If you expect to carry over balances into the next month, the lower the APR, the better. Typical APR ranges from 14.99% to 22.99%. Cards with lower APR are usually approved for those with excellent credit scores, though they can be difficult to get for those with bad credit. 

You may see the word “variable,” meaning that APR can go up and down when the prime rate does. You may also see the word “penalty,” which refers to APR on late payments. This can also fluctuate between credit card companies.

In some cases, APR may not even apply to some credit cards as they require each payment to be made in full at the balance due date of every month.   

Learn about all the credit card reward rates and perks

Rewards rewards rewards. Reward rates are among the most significant reasons for choosing a specific rewards credit card. There are many types of bonuses depending on each credit card. This is what to consider:

  • Base rewards rates: This means that rewards can vary. Some cards earn a flat cashback rewards rate on every purchase, usually ranging from 1% to 2% of the purchase price. Some have a “low base rate” like 1% on every purchase but offer a higher rate (1.5% to 5%) on specific purchase categories. 
  • Bonus categories: Bonus categories mean that you can earn higher rewards rates on categories such as gas stations, restaurants, supermarkets, or travel, and in most cases, the bonus is triggered where you make the purchases. 
  • Bonus rewards rates: Bonus rewards rates mean you earn more than 1% cash back on a purchase. Usually, bonus rewards would be at a higher rate like 2%+ cash back or as a multiplier like 2x or 3x for point rewards which can then be redeemed.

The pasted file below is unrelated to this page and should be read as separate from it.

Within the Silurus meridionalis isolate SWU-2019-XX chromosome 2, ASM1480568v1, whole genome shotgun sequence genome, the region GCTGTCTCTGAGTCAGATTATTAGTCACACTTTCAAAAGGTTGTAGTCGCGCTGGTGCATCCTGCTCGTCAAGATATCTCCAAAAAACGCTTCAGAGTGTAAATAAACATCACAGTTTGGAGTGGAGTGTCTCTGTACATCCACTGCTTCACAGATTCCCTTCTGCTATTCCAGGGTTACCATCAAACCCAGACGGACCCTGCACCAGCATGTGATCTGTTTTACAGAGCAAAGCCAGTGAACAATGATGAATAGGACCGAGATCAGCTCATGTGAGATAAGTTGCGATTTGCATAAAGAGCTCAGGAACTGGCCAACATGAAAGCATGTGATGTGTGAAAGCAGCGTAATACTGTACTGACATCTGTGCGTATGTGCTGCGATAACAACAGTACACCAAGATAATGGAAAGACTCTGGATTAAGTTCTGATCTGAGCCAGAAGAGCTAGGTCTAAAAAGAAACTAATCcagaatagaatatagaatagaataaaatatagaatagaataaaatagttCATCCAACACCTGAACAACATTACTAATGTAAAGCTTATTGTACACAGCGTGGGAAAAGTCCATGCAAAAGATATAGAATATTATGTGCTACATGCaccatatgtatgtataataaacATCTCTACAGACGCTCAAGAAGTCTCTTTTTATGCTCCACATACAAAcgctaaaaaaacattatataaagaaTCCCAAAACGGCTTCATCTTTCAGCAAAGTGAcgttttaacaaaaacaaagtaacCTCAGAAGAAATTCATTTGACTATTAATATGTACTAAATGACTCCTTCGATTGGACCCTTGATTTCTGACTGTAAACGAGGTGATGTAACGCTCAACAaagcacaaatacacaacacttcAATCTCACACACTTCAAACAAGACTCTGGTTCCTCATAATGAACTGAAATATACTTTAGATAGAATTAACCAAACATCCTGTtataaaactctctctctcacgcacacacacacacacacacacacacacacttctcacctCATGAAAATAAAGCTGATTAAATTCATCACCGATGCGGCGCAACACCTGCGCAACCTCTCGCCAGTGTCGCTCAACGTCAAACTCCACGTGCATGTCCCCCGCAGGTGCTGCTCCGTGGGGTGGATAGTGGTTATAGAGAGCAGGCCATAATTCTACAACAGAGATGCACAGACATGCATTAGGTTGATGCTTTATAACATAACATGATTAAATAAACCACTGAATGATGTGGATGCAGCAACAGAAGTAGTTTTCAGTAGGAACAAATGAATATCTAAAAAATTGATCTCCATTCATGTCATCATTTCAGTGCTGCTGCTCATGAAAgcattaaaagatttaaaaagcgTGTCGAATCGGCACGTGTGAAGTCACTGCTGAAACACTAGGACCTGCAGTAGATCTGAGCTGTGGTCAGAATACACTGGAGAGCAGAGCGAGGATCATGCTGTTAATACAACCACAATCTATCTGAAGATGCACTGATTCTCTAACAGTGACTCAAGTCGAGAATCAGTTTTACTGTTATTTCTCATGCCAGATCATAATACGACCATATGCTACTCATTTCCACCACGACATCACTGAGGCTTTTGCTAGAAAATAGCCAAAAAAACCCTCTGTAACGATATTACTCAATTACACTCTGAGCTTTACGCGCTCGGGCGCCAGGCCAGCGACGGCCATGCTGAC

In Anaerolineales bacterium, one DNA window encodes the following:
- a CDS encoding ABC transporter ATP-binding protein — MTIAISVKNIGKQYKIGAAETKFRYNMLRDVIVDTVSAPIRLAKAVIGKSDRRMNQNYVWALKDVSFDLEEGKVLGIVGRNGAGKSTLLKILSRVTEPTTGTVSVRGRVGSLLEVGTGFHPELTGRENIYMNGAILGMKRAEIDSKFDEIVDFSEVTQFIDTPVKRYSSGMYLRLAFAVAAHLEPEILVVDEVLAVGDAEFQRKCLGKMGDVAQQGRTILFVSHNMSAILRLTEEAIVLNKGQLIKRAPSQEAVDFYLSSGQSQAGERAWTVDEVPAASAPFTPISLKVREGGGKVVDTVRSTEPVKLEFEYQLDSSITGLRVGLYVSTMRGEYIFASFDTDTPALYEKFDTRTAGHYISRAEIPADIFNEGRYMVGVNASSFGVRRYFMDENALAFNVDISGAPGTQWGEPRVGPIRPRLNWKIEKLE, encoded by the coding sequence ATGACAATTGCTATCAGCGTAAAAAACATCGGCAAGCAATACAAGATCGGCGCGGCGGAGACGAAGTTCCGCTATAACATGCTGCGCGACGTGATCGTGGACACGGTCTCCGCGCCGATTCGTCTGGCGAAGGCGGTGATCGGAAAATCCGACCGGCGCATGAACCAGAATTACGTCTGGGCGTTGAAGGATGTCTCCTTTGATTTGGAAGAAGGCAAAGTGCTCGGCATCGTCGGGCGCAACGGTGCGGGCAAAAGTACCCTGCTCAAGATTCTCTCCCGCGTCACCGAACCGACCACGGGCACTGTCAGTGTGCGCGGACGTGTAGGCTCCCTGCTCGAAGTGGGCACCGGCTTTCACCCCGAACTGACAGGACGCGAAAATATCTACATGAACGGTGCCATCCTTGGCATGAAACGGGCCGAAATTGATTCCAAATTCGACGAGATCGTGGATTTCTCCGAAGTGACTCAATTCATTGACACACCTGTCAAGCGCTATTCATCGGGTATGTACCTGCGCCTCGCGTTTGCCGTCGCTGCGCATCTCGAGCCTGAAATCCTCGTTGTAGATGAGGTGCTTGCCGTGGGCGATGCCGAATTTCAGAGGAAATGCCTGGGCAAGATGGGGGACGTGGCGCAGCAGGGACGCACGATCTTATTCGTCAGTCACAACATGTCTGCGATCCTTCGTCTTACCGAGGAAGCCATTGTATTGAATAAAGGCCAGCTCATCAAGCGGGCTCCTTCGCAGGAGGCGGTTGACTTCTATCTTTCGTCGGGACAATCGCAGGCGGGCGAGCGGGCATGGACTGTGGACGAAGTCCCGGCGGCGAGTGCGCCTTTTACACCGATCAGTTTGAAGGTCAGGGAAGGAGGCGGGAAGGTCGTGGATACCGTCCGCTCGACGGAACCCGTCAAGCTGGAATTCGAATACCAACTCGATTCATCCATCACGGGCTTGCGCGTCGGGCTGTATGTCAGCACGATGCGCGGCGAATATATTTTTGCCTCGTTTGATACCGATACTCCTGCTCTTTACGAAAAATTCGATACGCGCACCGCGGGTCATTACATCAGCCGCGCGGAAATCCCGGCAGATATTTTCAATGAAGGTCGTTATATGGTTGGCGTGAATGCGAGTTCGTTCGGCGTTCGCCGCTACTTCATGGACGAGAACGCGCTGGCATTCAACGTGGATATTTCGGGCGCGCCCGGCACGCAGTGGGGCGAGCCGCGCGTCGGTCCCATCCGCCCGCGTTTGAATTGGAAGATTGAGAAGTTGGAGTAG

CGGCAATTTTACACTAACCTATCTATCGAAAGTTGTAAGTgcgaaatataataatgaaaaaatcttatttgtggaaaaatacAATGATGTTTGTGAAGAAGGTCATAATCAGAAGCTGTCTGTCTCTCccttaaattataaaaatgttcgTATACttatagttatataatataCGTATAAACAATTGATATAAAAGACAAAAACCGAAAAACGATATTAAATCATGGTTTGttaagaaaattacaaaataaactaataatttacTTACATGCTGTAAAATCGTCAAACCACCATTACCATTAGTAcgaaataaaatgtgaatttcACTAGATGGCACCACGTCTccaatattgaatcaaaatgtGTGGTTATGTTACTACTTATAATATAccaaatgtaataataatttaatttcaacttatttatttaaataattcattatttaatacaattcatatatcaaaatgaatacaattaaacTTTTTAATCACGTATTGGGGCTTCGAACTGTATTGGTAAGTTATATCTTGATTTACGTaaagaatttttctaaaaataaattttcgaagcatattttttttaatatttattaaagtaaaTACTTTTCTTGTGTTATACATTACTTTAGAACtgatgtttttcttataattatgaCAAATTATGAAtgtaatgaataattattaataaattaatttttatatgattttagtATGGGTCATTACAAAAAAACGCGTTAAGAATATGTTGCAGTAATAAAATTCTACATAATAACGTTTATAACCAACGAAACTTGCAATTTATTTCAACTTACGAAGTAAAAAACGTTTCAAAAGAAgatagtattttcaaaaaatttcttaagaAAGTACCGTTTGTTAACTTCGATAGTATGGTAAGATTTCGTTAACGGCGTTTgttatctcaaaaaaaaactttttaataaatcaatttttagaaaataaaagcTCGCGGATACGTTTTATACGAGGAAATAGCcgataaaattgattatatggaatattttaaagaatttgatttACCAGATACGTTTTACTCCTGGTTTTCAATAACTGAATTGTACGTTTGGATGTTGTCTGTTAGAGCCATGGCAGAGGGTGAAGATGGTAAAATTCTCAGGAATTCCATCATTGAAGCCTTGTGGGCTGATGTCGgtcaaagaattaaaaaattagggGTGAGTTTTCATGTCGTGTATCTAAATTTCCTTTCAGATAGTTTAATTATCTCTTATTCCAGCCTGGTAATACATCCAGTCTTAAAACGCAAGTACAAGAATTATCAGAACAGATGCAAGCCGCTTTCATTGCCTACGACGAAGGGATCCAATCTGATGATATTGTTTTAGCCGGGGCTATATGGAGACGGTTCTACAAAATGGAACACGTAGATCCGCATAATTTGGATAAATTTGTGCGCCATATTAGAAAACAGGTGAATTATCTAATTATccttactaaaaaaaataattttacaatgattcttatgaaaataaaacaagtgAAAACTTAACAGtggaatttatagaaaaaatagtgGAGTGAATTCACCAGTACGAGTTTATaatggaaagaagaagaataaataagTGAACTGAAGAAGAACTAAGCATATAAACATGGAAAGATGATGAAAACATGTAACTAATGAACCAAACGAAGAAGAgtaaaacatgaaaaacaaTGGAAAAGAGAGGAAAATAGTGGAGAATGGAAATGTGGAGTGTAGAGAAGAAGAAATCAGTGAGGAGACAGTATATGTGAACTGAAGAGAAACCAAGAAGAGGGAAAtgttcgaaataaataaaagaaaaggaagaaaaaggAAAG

• Travel perks: Cashback and rewards points aren’t the only types of rewards out there. In most cases, travel credit cards offer higher rewards points on travel purchases, but these travel perks can also include airline/ airport lounge access. Travel credit cards are great, especially for those who fully utilize these perks. 

Knowing all the rewards that come with your credit card is essential to maximize and leverage each benefit. 


Whether you are looking for a personal or business credit card, there are a lot of different factors to consider to get the most out of your card. Knowing your credit score ahead of time will give you an idea of which cards you will qualify for and which one might be the right card for you. 

Getting clear on your wants and needs will heavily factor into your credit card choice, and all of the rewards and bonus features will be a plus. Check out our website if you want more information about credit cards or anything business.

Information provided on Entrepreneur Guide is for educational purposes only. Your financial situation is unique and the products and services we review may not be right for your circumstances. We do not offer financial advice, advisory or brokerage services, we do not recommend or advise individuals to buy or sell particular stocks or securities. Performance information may have changed since the time of publication. Past performance is not indicative of future results